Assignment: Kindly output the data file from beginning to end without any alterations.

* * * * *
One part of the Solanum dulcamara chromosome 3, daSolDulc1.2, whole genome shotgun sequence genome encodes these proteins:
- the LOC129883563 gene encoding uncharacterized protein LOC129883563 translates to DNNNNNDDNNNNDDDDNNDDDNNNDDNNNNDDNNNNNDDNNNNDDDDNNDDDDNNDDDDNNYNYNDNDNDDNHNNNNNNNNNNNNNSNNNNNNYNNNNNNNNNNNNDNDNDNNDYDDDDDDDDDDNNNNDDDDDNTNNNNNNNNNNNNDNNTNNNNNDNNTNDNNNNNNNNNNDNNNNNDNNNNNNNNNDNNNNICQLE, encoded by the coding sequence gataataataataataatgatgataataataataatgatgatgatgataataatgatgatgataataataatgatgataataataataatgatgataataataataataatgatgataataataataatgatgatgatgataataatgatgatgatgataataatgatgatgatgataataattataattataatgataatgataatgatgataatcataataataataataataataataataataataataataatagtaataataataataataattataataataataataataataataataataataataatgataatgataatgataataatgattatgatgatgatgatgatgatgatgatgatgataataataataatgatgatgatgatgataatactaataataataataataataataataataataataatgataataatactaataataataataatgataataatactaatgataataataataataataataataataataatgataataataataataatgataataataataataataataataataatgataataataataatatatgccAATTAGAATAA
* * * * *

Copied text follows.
One part of the Solanum dulcamara chromosome 3, daSolDulc1.2, whole genome shotgun sequence genome encodes these proteins:
- the LOC129883563 gene encoding uncharacterized protein LOC129883563 translates to DNNNNNDDNNNNDDDDNNDDDNNNDDNNNNDDNNNNNDDNNNNDDDDNNDDDDNNDDDDNNYNYNDNDNDDNHNNNNNNNNNNNNNSNNNNNNYNNNNNNNNNNNNDNDNDNNDYDDDDDDDDDDNNNNDDDDDNTNNNNNNNNNNNNDNNTNNNNNDNNTNDNNNNNNNNNNDNNNNNDNNNNNNNNNDNNNNICQLE, encoded by the coding sequence gataataataataataatgatgataataataataatgatgatgatgataataatgatgatgataataataatgatgataataataataatgatgataataataataataatgatgataataataataatgatgatgatgataataatgatgatgatgataataatgatgatgatgataataattataattataatgataatgataatgatgataatcataataataataataataataataataataataataataatagtaataataataataataattataataataataataataataataataataataataatgataatgataatgataataatgattatgatgatgatgatgatgatgatgatgatgataataataataatgatgatgatgatgataatactaataataataataataataataataataataataatgataataatactaataataataataatgataataatactaatgataataataataataataataataataataatgataataataataataatgataataataataataataataataataatgataataataataatatatgccAATTAGAATAA